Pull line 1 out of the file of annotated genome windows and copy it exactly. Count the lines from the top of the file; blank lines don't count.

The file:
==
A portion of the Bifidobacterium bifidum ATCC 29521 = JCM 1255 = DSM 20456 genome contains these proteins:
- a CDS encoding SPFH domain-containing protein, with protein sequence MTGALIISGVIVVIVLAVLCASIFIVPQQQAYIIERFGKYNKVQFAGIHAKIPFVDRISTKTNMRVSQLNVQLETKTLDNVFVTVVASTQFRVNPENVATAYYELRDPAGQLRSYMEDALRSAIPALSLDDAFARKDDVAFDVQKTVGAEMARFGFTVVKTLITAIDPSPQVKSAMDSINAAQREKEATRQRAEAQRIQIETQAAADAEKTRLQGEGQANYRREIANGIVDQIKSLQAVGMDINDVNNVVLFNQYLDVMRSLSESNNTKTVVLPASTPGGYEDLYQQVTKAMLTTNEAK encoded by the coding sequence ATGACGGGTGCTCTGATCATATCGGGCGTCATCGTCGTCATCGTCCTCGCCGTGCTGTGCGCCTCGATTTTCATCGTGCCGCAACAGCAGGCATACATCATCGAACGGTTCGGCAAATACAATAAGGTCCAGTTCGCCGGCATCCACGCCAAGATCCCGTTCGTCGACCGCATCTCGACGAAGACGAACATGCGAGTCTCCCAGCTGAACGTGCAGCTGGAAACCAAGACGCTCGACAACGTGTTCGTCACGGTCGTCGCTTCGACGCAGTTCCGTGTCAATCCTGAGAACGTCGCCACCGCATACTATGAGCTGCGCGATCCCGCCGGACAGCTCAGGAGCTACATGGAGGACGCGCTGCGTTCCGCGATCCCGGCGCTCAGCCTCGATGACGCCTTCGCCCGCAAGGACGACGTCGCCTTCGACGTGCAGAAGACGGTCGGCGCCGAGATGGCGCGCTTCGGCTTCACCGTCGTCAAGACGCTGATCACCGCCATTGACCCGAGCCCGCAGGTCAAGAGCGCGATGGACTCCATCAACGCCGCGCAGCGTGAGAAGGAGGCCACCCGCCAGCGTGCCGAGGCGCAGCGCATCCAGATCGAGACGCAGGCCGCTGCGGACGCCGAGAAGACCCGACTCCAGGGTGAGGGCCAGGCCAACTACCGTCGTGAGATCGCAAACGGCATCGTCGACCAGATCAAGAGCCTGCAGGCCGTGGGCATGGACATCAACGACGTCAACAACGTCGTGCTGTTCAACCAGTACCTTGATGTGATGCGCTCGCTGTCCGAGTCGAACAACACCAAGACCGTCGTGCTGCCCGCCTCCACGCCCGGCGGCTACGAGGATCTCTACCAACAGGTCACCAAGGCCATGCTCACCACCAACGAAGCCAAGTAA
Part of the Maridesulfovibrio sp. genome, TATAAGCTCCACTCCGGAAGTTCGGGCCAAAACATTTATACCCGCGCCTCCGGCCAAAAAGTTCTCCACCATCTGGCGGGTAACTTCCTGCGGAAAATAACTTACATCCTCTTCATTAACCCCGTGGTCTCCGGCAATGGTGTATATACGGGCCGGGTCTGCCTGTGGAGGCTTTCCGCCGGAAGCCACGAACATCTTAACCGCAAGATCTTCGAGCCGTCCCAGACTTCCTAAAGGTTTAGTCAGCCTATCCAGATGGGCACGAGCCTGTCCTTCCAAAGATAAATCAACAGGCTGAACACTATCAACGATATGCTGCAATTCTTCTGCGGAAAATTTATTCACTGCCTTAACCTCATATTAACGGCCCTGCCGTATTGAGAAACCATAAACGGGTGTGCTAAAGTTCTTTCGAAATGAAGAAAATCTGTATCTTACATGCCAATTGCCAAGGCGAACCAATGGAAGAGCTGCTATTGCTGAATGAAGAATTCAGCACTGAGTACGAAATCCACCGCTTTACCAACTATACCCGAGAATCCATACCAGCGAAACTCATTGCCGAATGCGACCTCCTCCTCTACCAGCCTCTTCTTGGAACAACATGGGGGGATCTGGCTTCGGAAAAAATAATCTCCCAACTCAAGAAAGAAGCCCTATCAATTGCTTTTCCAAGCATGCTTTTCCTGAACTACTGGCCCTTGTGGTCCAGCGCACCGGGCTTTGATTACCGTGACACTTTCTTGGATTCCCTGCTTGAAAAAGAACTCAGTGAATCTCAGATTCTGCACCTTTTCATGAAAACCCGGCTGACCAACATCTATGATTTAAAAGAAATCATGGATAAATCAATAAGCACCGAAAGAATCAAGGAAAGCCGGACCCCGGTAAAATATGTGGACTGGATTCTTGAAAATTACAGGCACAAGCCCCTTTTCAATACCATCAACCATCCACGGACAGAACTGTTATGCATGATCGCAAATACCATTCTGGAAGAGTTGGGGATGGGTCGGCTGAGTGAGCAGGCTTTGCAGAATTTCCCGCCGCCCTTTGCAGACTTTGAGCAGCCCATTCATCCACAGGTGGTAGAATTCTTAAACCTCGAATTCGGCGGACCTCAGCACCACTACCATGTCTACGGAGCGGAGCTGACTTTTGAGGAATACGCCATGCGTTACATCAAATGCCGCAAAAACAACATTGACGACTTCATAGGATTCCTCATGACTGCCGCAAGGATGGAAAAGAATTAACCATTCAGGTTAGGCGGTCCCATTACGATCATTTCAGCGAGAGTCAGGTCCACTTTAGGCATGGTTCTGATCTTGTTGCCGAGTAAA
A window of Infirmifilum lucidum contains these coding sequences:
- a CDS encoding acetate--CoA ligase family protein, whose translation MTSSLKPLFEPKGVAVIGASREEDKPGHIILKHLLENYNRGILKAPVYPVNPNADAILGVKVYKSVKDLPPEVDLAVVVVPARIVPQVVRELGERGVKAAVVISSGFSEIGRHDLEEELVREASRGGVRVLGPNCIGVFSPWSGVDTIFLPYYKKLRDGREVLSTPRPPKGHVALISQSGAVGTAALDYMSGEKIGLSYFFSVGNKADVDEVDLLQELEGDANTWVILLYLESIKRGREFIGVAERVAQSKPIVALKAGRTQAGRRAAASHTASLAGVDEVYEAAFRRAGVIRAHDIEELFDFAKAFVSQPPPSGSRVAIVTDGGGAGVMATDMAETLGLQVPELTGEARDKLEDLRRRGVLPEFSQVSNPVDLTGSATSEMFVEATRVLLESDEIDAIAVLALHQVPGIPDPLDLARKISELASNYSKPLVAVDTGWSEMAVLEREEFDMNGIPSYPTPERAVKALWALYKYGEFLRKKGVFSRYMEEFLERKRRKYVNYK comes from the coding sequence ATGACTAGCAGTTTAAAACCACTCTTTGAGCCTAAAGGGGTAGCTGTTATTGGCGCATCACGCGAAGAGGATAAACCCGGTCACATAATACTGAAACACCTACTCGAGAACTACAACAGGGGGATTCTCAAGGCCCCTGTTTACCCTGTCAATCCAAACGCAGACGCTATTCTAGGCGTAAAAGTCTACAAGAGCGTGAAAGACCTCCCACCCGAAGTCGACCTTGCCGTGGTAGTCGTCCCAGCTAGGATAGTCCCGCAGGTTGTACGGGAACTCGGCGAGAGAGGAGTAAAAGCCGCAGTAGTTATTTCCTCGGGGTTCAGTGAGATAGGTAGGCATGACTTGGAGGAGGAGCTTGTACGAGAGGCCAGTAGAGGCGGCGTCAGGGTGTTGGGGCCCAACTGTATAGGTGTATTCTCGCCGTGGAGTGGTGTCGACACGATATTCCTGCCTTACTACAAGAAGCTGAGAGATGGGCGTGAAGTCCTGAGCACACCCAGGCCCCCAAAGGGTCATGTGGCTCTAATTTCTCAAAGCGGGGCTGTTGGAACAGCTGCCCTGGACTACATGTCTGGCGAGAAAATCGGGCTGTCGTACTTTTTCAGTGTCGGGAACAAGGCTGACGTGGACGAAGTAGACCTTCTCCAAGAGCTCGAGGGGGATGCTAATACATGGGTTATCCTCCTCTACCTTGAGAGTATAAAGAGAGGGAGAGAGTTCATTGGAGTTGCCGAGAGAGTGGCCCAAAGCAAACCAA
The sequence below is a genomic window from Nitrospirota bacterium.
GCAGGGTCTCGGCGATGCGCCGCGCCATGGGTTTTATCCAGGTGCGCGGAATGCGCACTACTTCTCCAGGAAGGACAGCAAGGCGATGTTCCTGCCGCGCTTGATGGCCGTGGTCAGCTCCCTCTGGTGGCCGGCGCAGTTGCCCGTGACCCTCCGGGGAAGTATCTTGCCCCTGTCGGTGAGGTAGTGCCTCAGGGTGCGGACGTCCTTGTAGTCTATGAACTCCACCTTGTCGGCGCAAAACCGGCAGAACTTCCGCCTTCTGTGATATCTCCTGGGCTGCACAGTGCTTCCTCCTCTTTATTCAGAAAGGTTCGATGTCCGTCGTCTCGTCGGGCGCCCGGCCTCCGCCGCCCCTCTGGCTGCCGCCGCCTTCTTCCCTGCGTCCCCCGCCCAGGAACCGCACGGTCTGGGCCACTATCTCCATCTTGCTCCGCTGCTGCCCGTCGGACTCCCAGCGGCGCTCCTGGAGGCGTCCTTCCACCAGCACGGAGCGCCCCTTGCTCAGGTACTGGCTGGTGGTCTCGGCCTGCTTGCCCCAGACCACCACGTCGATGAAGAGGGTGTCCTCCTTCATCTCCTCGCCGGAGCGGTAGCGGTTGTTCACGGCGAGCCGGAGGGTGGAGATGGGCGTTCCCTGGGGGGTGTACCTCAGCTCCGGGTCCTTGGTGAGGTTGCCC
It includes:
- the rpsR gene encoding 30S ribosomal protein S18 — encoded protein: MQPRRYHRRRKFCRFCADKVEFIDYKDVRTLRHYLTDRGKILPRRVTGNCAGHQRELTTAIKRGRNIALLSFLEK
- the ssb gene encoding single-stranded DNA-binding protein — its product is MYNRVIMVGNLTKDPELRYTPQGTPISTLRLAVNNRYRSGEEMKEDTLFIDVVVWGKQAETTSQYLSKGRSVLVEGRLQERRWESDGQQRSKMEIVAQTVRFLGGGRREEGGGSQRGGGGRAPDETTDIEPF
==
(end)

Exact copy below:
A portion of the Bifidobacterium bifidum ATCC 29521 = JCM 1255 = DSM 20456 genome contains these proteins: